There’s a common theme that keeps coming back when it comes to functional training. Many of us (including myself) have talked about this simple concept before and it is the importance of using the hands and feet. Since force enters the body from the ground up, our hands and feet play a really important role to stabilize the body. They’re like the first connection to our extensive core musculature.
Planks With Intention
What would be better example of core training then planking. Planks are only really valuable if we can progress them to more dynamic environments. That’s why planks keep coming back in our DVRT system. Whether it’s any of our hip hinges, all the front loaded positions, press outs or overhead presses, planking is done with purpose and intent to integrate the body and to achieve better results.
3 Simple Steps To Succeed At Better Planks
There is probably no better example of how we start manipulating planks than our lateral drags. While dragging lots of different “stuff” has become popular, people miss on the nuances that make the DVRT lateral drags so different. It isn’t JUST about moving the weight back and forth, but doing so while connecting the body’s chains to teach core stability in smarter ways. The friction we create, the grip we take, the position of the weight, there are so many “little things” of our DVRT planks that are very BIG deals.
I know that the Lateral Bag Drag can be broken down many different ways, however I wanted to approach this a very simple way when people can learn the principle and execution with intent. I will outline a few options at the end of this blog how to regress and what are the options in case progressing the Lateral Bag Drag further.
Most people are surprised that we start with load and just learning to create tension. Why? Because making those connections in very deliberate ways allows us to teach our body HOW to resist the forces that make these planks so powerful. As you see, how you set-up and grab the Ultimate Sandbag is key, but as Dr. Brandon Marcello says stability is about “allowing wanted movement and resisting unwanted movement.”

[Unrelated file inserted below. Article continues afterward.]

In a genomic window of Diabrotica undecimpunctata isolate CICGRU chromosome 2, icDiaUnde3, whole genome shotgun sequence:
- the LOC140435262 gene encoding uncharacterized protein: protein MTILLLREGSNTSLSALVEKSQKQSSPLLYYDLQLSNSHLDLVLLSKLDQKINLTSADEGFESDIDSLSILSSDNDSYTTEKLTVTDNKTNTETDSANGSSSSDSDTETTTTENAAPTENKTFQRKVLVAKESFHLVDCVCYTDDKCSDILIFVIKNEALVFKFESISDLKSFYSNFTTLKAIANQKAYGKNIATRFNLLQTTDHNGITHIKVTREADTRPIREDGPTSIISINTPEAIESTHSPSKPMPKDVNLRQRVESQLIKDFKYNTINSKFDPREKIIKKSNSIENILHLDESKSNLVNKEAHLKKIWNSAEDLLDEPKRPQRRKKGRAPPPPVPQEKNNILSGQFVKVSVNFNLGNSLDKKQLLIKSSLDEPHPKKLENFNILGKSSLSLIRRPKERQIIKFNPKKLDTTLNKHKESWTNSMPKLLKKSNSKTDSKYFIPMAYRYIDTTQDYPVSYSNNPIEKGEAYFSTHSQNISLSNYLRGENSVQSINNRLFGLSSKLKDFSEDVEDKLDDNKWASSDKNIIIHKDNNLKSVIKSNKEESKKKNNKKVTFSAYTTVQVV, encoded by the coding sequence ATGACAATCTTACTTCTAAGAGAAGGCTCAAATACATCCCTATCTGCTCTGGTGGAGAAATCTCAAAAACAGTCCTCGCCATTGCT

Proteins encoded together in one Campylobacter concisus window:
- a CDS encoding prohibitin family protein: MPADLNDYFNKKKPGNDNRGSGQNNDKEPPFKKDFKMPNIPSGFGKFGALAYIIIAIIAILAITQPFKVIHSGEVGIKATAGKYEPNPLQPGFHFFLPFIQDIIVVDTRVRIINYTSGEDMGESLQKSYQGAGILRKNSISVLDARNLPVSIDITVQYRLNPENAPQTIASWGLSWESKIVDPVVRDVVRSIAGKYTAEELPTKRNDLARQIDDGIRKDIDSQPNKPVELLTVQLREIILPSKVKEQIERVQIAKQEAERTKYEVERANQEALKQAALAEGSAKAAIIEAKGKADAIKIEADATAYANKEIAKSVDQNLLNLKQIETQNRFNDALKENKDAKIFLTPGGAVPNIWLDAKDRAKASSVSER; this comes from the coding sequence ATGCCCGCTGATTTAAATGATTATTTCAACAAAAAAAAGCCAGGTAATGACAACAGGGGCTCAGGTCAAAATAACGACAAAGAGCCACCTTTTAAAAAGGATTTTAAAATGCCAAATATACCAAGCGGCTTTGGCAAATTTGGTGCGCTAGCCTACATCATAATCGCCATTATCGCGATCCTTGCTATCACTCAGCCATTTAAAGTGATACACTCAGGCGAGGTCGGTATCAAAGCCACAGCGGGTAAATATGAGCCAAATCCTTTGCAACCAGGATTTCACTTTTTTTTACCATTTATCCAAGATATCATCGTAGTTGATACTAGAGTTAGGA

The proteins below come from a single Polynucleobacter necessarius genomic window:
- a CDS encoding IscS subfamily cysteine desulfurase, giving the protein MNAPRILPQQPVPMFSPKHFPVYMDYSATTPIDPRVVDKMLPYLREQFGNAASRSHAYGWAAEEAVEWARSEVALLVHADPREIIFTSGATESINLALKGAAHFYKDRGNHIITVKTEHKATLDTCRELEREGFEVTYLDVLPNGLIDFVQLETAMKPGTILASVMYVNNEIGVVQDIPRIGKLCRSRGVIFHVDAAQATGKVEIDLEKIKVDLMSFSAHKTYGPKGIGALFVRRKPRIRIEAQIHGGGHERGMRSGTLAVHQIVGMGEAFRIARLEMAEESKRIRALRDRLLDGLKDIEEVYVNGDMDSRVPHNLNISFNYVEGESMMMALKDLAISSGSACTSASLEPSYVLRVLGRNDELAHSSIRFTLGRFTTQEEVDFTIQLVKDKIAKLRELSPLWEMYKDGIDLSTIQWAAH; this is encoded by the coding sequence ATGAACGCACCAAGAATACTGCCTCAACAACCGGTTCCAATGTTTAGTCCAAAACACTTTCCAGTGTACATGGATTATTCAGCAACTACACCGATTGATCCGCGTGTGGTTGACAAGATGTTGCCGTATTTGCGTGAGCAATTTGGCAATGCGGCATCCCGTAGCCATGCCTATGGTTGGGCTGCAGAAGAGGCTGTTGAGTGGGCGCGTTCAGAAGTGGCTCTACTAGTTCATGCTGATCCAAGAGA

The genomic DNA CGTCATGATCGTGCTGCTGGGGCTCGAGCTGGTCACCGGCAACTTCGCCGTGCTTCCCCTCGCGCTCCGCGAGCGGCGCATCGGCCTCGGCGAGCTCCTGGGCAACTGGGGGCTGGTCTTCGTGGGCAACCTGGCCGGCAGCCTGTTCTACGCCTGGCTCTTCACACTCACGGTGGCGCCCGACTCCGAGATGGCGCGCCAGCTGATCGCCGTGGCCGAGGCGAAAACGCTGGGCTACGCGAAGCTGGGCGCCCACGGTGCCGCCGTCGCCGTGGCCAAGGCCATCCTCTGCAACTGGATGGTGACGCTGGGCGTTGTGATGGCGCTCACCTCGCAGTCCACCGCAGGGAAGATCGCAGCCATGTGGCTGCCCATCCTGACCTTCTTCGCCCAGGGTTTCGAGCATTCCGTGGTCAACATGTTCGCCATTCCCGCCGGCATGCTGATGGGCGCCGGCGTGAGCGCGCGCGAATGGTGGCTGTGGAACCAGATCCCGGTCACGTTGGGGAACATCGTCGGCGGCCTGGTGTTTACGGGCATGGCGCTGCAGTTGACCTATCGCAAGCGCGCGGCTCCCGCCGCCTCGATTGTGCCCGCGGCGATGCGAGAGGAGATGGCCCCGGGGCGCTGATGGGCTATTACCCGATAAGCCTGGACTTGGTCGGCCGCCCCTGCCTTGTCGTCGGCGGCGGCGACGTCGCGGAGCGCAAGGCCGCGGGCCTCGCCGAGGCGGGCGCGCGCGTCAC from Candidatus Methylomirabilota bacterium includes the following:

Taking another step closer to the Lateral Bag Drag, now we are actually going to touch the Ultimate Sandbag. Yay:D Exciting times! This kind of reminds me of those couple of months when I did water polo in Hungary as a kid. Except that we didn’t even see the balls. Training was about swimming for hours. I was not a fan of that.
Coming back to our Bag Drag, the previous steps are crucial to be truly successful in this really powerful exercise. We’re now going to introduce the concept of time under tension (just as last week’s Half Kneeling Arc Press) pulling/pushing the handle down for 3 seconds.
The reason the Iso Pull could be easier than those leg lifts is because we can use one of the handles of the USB to create even more stability than before. The placement of the sandbag is key as the pulling arm ( I should say pushing down) should be straight and the lats are engaged.
Stability is created with the hands and feet as we have gone through all the steps before and at this point the Ultimate Sandbag could start moving with good enough tension. Aim to complete 5 repetitions for 3 seconds isometric contraction on each side without any rotation in the hips. Planks are meant to be stable.
Lateral Bag Drag